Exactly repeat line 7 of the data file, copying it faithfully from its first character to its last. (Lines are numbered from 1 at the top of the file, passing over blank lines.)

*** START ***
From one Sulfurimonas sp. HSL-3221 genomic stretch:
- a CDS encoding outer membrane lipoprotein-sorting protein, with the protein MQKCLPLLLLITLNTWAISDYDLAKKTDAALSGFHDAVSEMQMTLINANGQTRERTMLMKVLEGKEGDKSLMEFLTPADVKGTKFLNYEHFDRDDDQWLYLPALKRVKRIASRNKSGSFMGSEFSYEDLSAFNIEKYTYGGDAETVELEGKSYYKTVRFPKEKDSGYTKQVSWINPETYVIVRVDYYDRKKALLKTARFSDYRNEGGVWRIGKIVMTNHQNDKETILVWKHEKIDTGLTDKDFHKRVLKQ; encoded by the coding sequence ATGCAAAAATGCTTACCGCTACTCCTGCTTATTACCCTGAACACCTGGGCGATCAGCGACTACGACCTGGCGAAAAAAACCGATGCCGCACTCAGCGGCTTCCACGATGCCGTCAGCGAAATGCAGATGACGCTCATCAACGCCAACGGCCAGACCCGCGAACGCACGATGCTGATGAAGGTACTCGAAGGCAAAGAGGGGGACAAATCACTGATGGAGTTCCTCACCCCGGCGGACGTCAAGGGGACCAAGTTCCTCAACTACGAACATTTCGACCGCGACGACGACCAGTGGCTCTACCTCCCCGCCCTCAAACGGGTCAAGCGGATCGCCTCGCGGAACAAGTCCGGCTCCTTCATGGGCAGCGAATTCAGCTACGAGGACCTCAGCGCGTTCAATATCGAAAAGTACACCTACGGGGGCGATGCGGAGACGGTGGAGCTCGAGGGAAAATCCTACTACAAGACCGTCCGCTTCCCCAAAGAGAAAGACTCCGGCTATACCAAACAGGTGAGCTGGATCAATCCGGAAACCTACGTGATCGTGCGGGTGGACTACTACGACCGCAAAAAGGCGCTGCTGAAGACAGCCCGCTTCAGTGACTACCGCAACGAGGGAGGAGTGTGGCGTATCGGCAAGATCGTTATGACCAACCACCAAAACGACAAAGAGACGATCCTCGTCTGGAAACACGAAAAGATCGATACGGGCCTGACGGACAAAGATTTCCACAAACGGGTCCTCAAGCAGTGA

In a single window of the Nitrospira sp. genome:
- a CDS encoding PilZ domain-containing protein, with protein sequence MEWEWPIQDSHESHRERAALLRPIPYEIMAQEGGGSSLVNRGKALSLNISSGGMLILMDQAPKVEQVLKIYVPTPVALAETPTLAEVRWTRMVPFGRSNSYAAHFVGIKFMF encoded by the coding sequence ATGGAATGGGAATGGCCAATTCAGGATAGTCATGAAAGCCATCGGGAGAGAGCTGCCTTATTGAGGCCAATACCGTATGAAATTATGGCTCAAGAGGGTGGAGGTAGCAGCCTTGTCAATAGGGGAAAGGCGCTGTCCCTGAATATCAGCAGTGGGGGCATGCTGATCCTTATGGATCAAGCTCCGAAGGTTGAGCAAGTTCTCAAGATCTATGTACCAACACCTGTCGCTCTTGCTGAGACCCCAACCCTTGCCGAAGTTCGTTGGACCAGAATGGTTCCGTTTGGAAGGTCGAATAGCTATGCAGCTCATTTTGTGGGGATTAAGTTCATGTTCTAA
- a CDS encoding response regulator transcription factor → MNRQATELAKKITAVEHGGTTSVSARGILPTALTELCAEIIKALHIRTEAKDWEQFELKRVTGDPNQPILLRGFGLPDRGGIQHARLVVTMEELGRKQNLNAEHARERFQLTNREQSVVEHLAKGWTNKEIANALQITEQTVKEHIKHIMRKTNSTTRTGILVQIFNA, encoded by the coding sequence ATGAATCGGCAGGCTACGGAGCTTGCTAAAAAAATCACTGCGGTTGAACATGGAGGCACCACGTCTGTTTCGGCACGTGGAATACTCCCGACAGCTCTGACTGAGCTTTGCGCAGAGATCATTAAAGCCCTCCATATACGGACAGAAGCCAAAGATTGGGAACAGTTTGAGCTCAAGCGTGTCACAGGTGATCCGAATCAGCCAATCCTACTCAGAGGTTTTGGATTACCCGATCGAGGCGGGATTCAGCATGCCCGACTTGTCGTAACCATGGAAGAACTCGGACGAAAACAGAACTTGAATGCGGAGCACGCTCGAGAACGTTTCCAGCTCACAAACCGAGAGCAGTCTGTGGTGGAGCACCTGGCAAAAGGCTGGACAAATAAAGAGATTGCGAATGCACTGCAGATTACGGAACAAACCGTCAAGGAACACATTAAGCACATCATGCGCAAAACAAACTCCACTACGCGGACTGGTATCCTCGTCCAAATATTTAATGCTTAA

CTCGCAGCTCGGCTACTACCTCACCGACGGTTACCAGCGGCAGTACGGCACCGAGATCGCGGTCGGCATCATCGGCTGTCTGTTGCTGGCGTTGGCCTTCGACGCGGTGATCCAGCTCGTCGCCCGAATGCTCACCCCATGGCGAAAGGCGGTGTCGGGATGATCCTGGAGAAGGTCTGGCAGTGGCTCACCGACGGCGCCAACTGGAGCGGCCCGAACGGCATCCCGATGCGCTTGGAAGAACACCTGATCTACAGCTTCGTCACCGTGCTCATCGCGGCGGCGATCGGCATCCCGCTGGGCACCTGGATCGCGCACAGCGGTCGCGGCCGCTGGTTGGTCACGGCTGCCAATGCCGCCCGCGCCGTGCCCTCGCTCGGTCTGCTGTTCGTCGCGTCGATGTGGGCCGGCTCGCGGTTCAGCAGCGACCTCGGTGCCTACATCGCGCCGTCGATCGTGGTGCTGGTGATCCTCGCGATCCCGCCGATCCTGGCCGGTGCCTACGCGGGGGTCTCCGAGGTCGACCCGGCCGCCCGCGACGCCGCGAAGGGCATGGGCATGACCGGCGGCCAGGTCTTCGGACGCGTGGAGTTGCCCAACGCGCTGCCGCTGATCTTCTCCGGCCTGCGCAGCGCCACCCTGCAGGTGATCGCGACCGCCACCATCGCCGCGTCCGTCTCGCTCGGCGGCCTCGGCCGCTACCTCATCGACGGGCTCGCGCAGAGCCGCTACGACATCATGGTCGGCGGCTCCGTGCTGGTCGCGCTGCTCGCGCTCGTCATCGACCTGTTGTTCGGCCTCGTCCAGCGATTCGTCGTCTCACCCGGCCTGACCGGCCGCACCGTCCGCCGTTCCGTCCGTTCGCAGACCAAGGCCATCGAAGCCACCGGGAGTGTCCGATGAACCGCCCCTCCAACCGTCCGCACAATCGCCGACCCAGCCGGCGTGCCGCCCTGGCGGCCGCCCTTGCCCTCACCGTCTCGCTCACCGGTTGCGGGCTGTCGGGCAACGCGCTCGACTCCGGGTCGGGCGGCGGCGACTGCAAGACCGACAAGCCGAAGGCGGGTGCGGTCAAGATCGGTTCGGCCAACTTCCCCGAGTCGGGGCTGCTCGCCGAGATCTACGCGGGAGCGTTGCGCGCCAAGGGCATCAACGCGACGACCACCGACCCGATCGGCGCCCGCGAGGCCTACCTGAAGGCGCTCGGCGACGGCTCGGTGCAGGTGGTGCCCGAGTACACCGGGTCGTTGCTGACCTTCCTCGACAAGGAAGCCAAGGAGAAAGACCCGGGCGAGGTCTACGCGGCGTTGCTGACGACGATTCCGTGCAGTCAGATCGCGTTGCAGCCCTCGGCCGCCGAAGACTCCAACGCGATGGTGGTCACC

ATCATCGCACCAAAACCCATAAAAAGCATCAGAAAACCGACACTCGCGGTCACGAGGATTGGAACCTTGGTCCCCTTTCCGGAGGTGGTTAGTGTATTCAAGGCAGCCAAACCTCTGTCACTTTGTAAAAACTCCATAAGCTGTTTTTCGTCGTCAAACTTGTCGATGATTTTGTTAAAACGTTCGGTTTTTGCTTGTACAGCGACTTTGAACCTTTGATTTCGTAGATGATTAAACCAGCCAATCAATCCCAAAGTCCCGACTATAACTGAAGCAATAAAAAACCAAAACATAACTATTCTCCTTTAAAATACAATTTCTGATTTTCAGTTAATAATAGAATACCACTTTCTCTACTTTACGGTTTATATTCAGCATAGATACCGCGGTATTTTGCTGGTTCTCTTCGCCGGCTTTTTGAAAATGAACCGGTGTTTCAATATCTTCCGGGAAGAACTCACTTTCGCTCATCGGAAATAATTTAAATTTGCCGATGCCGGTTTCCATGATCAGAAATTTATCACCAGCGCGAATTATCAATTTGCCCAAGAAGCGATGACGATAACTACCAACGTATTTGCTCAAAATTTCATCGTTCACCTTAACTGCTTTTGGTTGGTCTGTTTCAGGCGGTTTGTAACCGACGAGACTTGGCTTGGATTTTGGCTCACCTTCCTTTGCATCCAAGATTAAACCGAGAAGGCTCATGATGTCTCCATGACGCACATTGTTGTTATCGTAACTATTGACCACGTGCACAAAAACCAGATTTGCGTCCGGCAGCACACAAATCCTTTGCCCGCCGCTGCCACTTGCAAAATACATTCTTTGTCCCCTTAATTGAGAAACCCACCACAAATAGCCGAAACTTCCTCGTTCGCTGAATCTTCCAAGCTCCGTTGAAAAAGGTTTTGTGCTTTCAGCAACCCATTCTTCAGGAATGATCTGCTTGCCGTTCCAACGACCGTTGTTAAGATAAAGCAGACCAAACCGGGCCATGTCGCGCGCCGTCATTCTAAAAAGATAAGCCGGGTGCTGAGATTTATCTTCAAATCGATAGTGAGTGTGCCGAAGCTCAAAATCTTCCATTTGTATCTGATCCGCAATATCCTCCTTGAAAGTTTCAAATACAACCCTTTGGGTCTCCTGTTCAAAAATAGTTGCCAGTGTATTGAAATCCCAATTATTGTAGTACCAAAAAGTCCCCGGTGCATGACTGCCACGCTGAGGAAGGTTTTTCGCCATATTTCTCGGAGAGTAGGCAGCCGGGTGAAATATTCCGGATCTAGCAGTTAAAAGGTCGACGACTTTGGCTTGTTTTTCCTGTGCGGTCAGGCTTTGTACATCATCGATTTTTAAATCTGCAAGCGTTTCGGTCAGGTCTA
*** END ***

ATCATCGCACCAAAACCCATAAAAAGCATCAGAAAACCGACACTCGCGGTCACGAGGATTGGAACCTTGGTCCCCTTTCCGGAGGTGGTTAGTGTATTCAAGGCAGCCAAACCTCTGTCACTTTGTAAAAACTCCATAAGCTGTTTTTCGTCGTCAAACTTGTCGATGATTTTGTTAAAACGTTCGGTTTTTGCTTGTACAGCGACTTTGAACCTTTGATTTCGTAGATGATTAAACCAGCCAATCAATCCCAAAGTCCCGACTATAACTGAAGCAATAAAAAACCAAAACATAACTATTCTCCTTTAAAATACAATTTCTGATTTTCAGTTAATAATAGAATACCACTTTCTCTACTTTACGGTTTATATTCAGCATAGATACCGCGGTATTTTGCTGGTTCTCTTCGCCGGCTTTTTGAAAATGAACCGGTGTTTCAATATCTTCCGGGAAGAACTCACTTTCGCTCATCGGAAATAATTTAAATTTGCCGATGCCGGTTTCCATGATCAGAAATTTATCACCAGCGCGAATTATCAATTTGCCCAAGAAGCGATGACGATAACTACCAACGTATTTGCTCAAAATTTCATCGTTCACCTTAACTGCTTTTGGTTGGTCTGTTTCAGGCGGTTTGTAACCGACGAGACTTGGCTTGGATTTTGGCTCACCTTCCTTTGCATCCAAGATTAAACCGAGAAGGCTCATGATGTCTCCATGACGCACATTGTTGTTATCGTAACTATTGACCACGTGCACAAAAACCAGATTTGCGTCCGGCAGCACACAAATCCTTTGCCCGCCGCTGCCACTTGCAAAATACATTCTTTGTCCCCTTAATTGAGAAACCCACCACAAATAGCCGAAACTTCCTCGTTCGCTGAATCTTCCAAGCTCCGTTGAAAAAGGTTTTGTGCTTTCAGCAACCCATTCTTCAGGAATGATCTGCTTGCCGTTCCAACGACCGTTGTTAAGATAAAGCAGACCAAACCGGGCCATGTCGCGCGCCGTCATTCTAAAAAGATAAGCCGGGTGCTGAGATTTATCTTCAAATCGATAGTGAGTGTGCCGAAGCTCAAAATCTTCCATTTGTATCTGATCCGCAATATCCTCCTTGAAAGTTTCAAATACAACCCTTTGGGTCTCCTGTTCAAAAATAGTTGCCAGTGTATTGAAATCCCAATTATTGTAGTACCAAAAAGTCCCCGGTGCATGACTGCCACGCTGAGGAAGGTTTTTCGCCATATTTCTCGGAGAGTAGGCAGCCGGGTGAAATATTCCGGATCTAGCAGTTAAAAGGTCGACGACTTTGGCTTGTTTTTCCTGTGCGGTCAGGCTTTGTACATCATCGATTTTTAAATCTGCAAGCGTTTCGGTCAGGTCTA